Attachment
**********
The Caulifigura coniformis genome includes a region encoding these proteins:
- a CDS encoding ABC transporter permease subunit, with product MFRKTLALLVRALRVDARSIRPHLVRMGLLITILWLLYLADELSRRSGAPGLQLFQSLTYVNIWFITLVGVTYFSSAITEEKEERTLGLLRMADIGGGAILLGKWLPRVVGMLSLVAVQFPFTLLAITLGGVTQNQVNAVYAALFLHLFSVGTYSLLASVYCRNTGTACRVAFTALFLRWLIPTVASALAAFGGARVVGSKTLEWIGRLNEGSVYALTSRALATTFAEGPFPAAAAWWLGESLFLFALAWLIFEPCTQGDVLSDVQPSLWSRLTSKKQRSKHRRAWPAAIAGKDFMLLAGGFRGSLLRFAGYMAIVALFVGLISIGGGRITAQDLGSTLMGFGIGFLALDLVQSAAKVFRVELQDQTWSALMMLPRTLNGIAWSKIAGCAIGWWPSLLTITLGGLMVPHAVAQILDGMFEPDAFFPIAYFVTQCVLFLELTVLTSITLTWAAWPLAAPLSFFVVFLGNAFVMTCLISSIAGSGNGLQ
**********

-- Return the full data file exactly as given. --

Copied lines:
The Caulifigura coniformis genome includes a region encoding these proteins:
- a CDS encoding ABC transporter permease subunit, with product MFRKTLALLVRALRVDARSIRPHLVRMGLLITILWLLYLADELSRRSGAPGLQLFQSLTYVNIWFITLVGVTYFSSAITEEKEERTLGLLRMADIGGGAILLGKWLPRVVGMLSLVAVQFPFTLLAITLGGVTQNQVNAVYAALFLHLFSVGTYSLLASVYCRNTGTACRVAFTALFLRWLIPTVASALAAFGGARVVGSKTLEWIGRLNEGSVYALTSRALATTFAEGPFPAAAAWWLGESLFLFALAWLIFEPCTQGDVLSDVQPSLWSRLTSKKQRSKHRRAWPAAIAGKDFMLLAGGFRGSLLRFAGYMAIVALFVGLISIGGGRITAQDLGSTLMGFGIGFLALDLVQSAAKVFRVELQDQTWSALMMLPRTLNGIAWSKIAGCAIGWWPSLLTITLGGLMVPHAVAQILDGMFEPDAFFPIAYFVTQCVLFLELTVLTSITLTWAAWPLAAPLSFFVVFLGNAFVMTCLISSIAGSGNGLQ